it and almost stopped just before the crash and then another guy ran into
me from behind. I was pretty nervous out there today and the bunch was
very skittish, but I feel pretty good and am looking forward to tomorrow."
Bleu bands "Race against cancer"
Tom Boonen's wrist has been sporting yellow and red wristbands and a
yellow sweatband in the past. At the medical check and in the first stages
of the Tour, Tom was wearing a blue wristband. "I got this from Nick Nuyens,"
Tom told the VUM papers.
By wearing it, Boonen is supporting the charity organisation "No Limits".
Former pro and current Team CSC director sportif Scott Sunderland is the
front man of their Race against Cancer campaign. Virtually the complete
Belgian peloton was wearing a bleu wristband at the Belgian National Championships,
and now plenty of them are to be spotted in the Tour peloton.
"The co-operation from the riders in the peloton has been absolutely
awesome," said Sunderland. "Especially Serge Baguet and Kevin Van Impe
have been very active bringing the bands into the peloton; unfortunately
neither of them is in the Tour. But it's great to see that the other riders
aren't oblivious to this initiative either and the bands are hot items
"The Belgian Charity No Limits is an organisation which has as its main
activity the fulfillment of the special wishes of terminally ill children.
For example they arranged for one ill boy to meet the Pope. Being a father
of two myself, I immediately agreed to help them out when they came to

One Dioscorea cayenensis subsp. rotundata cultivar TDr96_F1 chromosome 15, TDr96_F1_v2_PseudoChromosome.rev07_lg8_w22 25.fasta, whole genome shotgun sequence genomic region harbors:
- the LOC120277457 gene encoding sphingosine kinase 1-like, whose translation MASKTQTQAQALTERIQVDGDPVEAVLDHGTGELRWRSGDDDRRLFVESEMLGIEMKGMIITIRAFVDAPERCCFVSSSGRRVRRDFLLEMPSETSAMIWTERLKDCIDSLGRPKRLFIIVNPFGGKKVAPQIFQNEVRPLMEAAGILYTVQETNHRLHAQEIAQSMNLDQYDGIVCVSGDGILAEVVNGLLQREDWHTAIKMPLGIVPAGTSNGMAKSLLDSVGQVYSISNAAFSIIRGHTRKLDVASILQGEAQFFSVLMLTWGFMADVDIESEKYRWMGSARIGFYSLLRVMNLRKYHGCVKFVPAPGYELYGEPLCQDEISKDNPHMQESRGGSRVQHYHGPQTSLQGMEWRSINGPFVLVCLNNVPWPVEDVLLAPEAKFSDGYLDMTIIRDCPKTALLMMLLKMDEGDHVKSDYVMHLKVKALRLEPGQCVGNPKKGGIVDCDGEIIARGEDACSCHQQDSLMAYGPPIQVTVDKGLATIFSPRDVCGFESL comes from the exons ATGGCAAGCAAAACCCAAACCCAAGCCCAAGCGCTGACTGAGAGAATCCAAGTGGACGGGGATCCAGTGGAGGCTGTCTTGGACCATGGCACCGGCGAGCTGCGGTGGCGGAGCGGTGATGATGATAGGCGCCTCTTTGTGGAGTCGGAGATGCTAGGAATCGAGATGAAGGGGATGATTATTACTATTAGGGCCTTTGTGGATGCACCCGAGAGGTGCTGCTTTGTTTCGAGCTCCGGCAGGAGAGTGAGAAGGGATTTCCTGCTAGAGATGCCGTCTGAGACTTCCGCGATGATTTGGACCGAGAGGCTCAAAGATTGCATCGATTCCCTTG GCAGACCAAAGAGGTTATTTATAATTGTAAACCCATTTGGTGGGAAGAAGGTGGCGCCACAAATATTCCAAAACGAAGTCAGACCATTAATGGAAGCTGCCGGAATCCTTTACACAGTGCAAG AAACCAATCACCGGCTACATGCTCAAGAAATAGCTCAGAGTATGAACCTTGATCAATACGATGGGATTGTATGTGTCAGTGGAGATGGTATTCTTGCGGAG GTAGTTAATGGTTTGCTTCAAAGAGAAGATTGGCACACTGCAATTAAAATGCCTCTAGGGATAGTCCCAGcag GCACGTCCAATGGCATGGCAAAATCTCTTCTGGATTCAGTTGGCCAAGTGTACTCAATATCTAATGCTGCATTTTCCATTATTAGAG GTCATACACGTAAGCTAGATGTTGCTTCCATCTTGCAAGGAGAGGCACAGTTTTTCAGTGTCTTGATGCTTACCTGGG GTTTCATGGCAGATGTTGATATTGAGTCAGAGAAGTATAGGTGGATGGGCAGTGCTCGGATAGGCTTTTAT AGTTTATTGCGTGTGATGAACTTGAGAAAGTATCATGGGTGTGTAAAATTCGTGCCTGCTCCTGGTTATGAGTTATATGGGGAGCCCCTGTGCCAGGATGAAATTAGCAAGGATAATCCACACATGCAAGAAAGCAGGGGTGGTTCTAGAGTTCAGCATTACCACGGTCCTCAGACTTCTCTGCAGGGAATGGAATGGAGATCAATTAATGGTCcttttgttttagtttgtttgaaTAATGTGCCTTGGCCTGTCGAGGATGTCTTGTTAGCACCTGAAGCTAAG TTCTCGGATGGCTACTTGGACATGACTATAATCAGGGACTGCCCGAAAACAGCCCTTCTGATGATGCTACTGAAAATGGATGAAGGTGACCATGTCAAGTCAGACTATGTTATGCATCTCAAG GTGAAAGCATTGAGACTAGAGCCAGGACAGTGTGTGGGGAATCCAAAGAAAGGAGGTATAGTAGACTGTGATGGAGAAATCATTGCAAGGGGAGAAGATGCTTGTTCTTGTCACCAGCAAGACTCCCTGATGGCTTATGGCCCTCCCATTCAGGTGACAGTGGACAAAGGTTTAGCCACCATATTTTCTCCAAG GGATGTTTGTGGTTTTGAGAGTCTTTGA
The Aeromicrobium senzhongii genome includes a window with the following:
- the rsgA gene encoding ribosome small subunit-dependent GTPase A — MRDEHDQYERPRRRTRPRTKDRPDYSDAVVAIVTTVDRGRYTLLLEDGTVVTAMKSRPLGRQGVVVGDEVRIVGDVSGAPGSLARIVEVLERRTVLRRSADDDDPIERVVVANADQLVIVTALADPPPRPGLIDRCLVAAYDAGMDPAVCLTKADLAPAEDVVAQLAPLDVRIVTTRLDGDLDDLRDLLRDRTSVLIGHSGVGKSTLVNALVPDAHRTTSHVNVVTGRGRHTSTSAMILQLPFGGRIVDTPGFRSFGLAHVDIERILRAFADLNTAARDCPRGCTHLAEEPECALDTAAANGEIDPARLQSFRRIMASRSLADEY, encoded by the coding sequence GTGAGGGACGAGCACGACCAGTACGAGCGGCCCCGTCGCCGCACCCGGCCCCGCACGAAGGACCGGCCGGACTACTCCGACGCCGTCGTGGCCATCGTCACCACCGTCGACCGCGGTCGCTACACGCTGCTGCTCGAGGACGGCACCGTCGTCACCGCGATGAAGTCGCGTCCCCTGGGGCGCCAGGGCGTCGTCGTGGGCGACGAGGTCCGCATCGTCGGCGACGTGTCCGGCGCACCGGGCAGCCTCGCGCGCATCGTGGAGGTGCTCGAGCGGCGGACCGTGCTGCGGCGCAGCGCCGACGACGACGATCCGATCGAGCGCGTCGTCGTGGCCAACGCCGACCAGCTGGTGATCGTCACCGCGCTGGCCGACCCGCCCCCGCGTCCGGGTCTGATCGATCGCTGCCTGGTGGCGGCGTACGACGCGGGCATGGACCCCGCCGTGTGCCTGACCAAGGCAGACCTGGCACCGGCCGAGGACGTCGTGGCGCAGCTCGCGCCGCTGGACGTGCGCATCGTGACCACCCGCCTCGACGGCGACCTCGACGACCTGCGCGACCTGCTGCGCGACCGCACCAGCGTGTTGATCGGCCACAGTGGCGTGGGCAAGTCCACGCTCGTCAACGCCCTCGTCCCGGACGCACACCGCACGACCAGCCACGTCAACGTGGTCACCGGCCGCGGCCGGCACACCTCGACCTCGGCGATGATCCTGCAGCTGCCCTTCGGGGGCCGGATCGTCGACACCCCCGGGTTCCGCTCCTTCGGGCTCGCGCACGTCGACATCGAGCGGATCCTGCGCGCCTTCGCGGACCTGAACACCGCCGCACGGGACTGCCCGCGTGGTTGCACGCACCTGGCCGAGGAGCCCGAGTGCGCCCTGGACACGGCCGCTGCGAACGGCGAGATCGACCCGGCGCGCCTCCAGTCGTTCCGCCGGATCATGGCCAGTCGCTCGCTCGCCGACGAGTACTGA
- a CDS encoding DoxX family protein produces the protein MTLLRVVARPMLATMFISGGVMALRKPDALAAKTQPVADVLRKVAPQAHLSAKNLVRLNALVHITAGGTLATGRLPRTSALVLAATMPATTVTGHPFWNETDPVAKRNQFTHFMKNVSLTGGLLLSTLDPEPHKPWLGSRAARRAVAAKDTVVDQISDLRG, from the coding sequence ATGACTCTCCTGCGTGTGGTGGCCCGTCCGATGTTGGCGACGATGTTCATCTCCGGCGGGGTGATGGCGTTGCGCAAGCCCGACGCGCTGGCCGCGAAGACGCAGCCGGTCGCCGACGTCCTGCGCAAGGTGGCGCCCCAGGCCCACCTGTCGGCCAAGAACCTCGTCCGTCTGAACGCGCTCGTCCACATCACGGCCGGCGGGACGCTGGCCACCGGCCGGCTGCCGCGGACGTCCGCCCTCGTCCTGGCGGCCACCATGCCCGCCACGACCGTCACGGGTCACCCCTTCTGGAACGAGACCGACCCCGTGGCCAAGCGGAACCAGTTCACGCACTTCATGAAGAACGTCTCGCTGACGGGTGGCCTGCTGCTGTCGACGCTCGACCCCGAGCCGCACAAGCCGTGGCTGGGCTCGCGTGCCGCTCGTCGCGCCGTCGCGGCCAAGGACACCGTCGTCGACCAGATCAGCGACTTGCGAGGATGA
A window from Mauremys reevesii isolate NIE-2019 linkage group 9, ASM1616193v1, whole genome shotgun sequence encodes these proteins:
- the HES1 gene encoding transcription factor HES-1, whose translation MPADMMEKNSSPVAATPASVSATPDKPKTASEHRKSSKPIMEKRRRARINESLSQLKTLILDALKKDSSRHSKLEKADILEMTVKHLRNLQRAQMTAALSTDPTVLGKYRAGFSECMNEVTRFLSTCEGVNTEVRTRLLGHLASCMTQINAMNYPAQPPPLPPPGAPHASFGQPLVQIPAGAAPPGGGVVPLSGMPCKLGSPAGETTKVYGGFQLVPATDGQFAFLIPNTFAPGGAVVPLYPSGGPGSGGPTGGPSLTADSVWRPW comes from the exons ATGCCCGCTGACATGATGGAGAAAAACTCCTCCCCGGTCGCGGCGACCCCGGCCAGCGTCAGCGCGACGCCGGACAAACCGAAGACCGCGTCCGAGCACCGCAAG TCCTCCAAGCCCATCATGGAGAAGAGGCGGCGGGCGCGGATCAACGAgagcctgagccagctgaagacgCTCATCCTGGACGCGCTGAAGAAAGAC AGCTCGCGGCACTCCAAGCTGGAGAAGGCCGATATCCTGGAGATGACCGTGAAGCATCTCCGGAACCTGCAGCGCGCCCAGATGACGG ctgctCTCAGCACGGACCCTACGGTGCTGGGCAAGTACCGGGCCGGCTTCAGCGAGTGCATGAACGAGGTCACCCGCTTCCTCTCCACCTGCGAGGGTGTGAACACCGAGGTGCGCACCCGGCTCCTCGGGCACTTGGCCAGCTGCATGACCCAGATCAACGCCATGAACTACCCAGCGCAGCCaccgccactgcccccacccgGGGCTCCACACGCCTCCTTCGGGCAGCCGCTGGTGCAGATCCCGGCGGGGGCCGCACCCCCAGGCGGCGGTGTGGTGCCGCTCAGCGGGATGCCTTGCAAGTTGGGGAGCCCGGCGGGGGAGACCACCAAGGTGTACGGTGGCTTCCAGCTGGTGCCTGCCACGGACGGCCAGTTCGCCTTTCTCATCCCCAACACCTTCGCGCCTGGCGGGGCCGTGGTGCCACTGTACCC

ask for me to be "godfather" of this initiative. In August, a group of
people will ride from Faro (Portugal) via Santiago de Compostella and
Lourdes back to Belgium to raise money and make people aware of what they
can do for the kids. It's a daunting ride of 4000km. One of the participants
has just finished her last chemotherapy in January. It is a small gesture
to support these people."
Race against Cancer website: www.racetegenkanker.be/missie.htm
VZW No Limits website: www.kinderkanker.be
Steels on that winning feeling
Tom Steels (Davitamon-Lotto) was interviewed by Karl Vannieuwkerke on
VRT's Tour show after Stage 2, and talked about Tom Boonen's victory in
Les Essarts. "Tom would feel really happy now," said Steels. "To win that
first mass sprint in the Tour is something special. I know the feeling
of winning a stage in the Tour de France and it's something exceptional.
The tension is building throughout the whole stage. Even with still 20km
to go the pushing and shoving starts. There are no friendly gestures,
everyone wants to sit in the best possible position."
"Boonen won this sprint already way before he crossed the line. There
was no beating him today. He had all the time in the world to raise his